Calculate calories to lose weight – How many times have you heard diet pundits advise, “Never reward yourself with food”? How ridiculous is that? The phrase “comfort food” wouldn’t have any meaning if we didn’t get an emotional boost from our favorite foods. Besides, from the time we’re toddlers, we get the clear message that when we endure something bad, we get a sweet treat as a reward. No? Didn’t you get a lollipop from your doctor after you got a shot? From a medical professional, no less.
On the other hand, those same diet gurus will tell you to find something else that makes you happy, like buying shoes, and they’ll recommend you reward yourself for sticking to your diet by treating yourself to shoes. Congratulations, you’ve dropped two dress sizes, but you can’t buy a new wardrobe because your credit cards are maxed out from buying all those shoes. You simply substituted one compulsion, overeating, with another, impulse buying. You traded one problem for another.
There are two lessons here. First, we need to embrace the concept of an earned reward. We worked for it. The doctor didn’t give us a lollipop to make our arm hurt less, he did it to reward how brave we (hopefully) were. If you are sad, and you eat in the hope that it will make you happier, you will be a depressed size 22 in no time. If, however, you do an extra 20 minutes on the treadmill, you have earned the calories you burned just as surely as you earn your paycheck by going to a job every day. And just as, once the essentials are covered, you are free to spend your money on anything you want, you are free to spend those earned calories on a hot fudge sundae if you want to. Of course, the prudent thing is to put the extra money in savings, and use the calories to pay down some of your calorie debt (i.e., your fat), but sometimes it’s nice to have that pair of shoes. And that hot fudge sundae.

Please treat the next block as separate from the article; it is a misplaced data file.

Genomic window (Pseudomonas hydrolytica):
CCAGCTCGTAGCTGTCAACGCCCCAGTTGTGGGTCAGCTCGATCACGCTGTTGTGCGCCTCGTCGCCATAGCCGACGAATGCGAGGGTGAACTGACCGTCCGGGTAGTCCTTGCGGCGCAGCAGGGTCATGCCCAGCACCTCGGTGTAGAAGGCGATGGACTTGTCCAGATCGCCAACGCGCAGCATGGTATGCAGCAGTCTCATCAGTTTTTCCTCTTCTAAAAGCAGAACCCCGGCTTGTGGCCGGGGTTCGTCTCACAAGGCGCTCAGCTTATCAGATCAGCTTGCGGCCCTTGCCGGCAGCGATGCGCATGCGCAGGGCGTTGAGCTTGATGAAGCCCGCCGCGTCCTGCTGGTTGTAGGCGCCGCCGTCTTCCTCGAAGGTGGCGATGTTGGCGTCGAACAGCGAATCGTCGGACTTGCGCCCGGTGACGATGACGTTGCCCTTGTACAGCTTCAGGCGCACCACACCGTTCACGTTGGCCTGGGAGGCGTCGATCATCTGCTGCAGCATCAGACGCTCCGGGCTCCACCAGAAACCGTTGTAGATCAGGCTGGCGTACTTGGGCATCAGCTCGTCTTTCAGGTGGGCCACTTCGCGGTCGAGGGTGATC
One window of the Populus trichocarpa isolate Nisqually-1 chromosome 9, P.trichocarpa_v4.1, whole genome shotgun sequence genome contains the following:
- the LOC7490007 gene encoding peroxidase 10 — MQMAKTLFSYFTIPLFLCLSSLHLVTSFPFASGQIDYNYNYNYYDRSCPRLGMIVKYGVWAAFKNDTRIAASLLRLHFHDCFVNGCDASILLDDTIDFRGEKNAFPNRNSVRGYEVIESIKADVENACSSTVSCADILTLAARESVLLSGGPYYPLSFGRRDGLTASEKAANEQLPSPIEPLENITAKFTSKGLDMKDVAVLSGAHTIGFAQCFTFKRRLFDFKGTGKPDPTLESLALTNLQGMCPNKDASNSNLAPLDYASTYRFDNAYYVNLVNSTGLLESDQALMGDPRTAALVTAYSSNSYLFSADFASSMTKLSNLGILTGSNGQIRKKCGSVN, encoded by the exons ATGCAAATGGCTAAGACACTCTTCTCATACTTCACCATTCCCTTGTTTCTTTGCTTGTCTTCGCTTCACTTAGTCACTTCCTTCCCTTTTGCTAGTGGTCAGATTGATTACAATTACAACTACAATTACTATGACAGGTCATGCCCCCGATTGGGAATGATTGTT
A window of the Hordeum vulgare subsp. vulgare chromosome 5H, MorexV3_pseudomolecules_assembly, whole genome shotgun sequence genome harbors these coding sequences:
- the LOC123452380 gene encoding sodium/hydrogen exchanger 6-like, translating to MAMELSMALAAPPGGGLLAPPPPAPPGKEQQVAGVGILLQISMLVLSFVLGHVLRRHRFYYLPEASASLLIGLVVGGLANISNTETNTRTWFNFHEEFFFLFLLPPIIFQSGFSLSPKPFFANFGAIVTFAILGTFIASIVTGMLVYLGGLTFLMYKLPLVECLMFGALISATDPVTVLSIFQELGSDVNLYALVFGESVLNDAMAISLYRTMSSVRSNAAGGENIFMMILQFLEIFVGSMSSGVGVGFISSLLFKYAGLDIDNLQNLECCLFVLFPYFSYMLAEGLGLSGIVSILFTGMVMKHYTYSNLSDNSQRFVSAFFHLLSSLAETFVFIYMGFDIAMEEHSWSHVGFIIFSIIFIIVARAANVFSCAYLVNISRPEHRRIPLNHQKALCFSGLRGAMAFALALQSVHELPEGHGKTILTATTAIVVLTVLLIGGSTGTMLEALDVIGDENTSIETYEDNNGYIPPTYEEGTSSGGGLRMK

The second lesson is to match currency.
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